Spouses and dependent children of veterans who are rated as “permanently and totally disabled” by the VA because of a service-connected condition are eligible for CHAMPVA. Some survivors also are eligible for CHAMPVA. CHAMPVA allows caregivers to access VA health care services and private doctors who contract through CHAMPVA. It is an insurance program, so copayments might apply. CHAMPVA is a second payer to other health insurance programs, including Medicare, which means your existing insurance has to pay first. Then, CHAMPVA may pick up remaining costs. To enroll in CHAMPVA, fill out VA Form 10-10d.

For the most part, you will be looking for an outside medical provider who takes CHAMPVA, but some participating VA clinics have extra capacity and can provide cost-free medical services to CHAMPVA enrollees under the CHAMPVA In-House Treatment Initiative. Those enrolled in both Medicare and CHAMPVA cannot take advantage of this program because Medicare must be the first payer and will not pay for services provided by a VA medical center.

If you as a caregiver become eligible for Medicare because of age, you will need to pay for Medicare Part B insurance to remain on CHAMPVA. If you become disabled and unable to continue service as a family caregiver of a veteran, you might lose CHAMPVA coverage, but as described above, you still might be eligible for CHAMPVA as a spouse of a permanently and totally disabled veteran. If you are eligible for both TRICARE and CHAMPVA you must use your TRICARE benefit. Should you lose TRICARE eligibility and still retain CHAMPVA eligibility, you can then use CHAMPVA.





CHAMPVA is a fee-for-service plan under which the VA provides coverage through civilian doctors for certain veterans’ family members.

CHAMPVA patients may find their own doctors.

Visits with other doctors, including specialists, do not require pre-approval in most cases.

It might be difficult to find doctors who will accept new CHAMPVA patients in some localities.


To be eligible for CHAMPVA, you cannot be eligible for TRICARE (the health care program for currently serving and retired military members and families) or other health insurance and you must be in one of these five categories:

  • The spouse or child of a veteran who has been rated permanently and totally disabled for a service-connected disability by a VA regional office.
  • The surviving spouse or child of a veteran who died from a VA-rated service-connected disability.
  • The surviving spouse or child of a veteran who was at the time death rated permanently and totally disabled from a service-connected disability.
  • The surviving spouse or child of a servicemember who died in the line of duty, not because of misconduct (in most of these cases, these family members are eligible for TRICARE, not CHAMPVA).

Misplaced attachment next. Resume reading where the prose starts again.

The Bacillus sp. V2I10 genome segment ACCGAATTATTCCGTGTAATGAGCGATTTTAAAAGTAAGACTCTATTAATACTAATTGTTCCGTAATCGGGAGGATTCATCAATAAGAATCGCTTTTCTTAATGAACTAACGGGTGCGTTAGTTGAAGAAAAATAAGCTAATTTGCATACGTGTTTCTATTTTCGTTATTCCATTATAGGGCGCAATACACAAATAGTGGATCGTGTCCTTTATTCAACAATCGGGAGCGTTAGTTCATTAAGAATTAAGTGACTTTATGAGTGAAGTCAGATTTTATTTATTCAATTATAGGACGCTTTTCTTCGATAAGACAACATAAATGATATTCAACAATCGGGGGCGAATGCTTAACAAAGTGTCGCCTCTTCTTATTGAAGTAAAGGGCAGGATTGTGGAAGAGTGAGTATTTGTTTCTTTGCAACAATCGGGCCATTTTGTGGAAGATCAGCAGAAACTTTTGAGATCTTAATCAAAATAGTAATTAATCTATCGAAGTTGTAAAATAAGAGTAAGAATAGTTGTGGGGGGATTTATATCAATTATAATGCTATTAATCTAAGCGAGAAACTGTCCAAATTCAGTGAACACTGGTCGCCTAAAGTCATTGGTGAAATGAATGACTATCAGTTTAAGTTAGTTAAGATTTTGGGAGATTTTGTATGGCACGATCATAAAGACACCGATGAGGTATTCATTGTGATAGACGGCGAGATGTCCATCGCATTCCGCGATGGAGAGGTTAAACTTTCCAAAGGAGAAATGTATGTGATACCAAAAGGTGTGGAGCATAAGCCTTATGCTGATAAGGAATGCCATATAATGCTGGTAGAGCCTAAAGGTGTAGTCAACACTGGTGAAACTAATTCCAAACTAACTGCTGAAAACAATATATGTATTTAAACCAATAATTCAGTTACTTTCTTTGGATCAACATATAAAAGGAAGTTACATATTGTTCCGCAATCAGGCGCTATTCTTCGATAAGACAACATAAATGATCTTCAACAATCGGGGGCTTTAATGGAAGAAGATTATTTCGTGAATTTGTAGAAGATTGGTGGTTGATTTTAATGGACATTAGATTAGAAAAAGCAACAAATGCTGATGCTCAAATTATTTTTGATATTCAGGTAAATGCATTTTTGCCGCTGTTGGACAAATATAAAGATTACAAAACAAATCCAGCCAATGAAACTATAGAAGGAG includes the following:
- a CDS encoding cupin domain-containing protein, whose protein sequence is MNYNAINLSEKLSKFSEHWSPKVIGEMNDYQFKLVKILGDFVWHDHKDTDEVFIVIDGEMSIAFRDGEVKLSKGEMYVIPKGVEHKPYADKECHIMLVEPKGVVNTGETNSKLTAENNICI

• The approved primary family caregiver of a veteran, participating in the Program of Comprehensive Assistance for Family Caregivers.

Enrollment Fee/Premium

(Note: If a beneficiary is eligible for Medicare, CHAMPVA eligibility is contingent on enrollment in Medicare Part B, which has a premium of $100 a month or more, depending on income; See “Impact of Medicare Eligibility” below. Medicare premiums are auto-deducted from Social Security.)

Annual Outpatient Deductible

$50 an individual
$100 a family

Outpatient Visit Copayment

25 percent of CHAMPVA-allowed charges

Inpatient Copayment

25 percent of CHAMPVA-allowed charges

Impact of Medicare Eligibility

For a CHAMPVA-eligible person who is also eligible for Medicare and enrolled in Medicare Part A and Part B, CHAMPVA covers all costs Medicare doesn’t for Medicare-covered services. Beneficiaries in this category have no deductibles or copayments for inpatient or outpatient Medicare-covered services.

Catastrophic Cap (Maximum out-of-pocket payment for CHAMPVA-allowed charges)

$3,000 a family per year

TRICARE Coverage for Family Members of Qualifying Veterans




TRICARE is the health insurance program for military beneficiaries. Active duty servicemembers' and their dependents are mostly exempt from TRICARE fees; however, this changes with a change in status (e.g. retired, National Guard/Reserve, or TRICARE Young Adult). Coverage and fees vary with regard to the TRICARE coverage elected, and depend on whether:

(a) the military sponsor is on active duty or retired,
(b) the beneficiary is eligible for Medicare, or
(c) the beneficiary uses military or civilian facilities for health care and medications.

TRICARE Prime is only available in Prime Service Areas. Find a TRICARE Prime provider here. With TRICARE Select, you can visit any Medicare-particpating provider in the U.S. and U.S. Territories. 

Why do I need health insurance?






TRICARE Prime is an HMO-style plan that uses a specific network of doctors. It guarantees appointments with participating providers within specific time standards. In most cases, TRICARE Prime care is delivered through military hospitals or clinics.

TRICARE Prime is the only option available to active duty servicemembers.

Active duty family members are enrolled in Prime automatically unless they specifically request TRICARE Standard.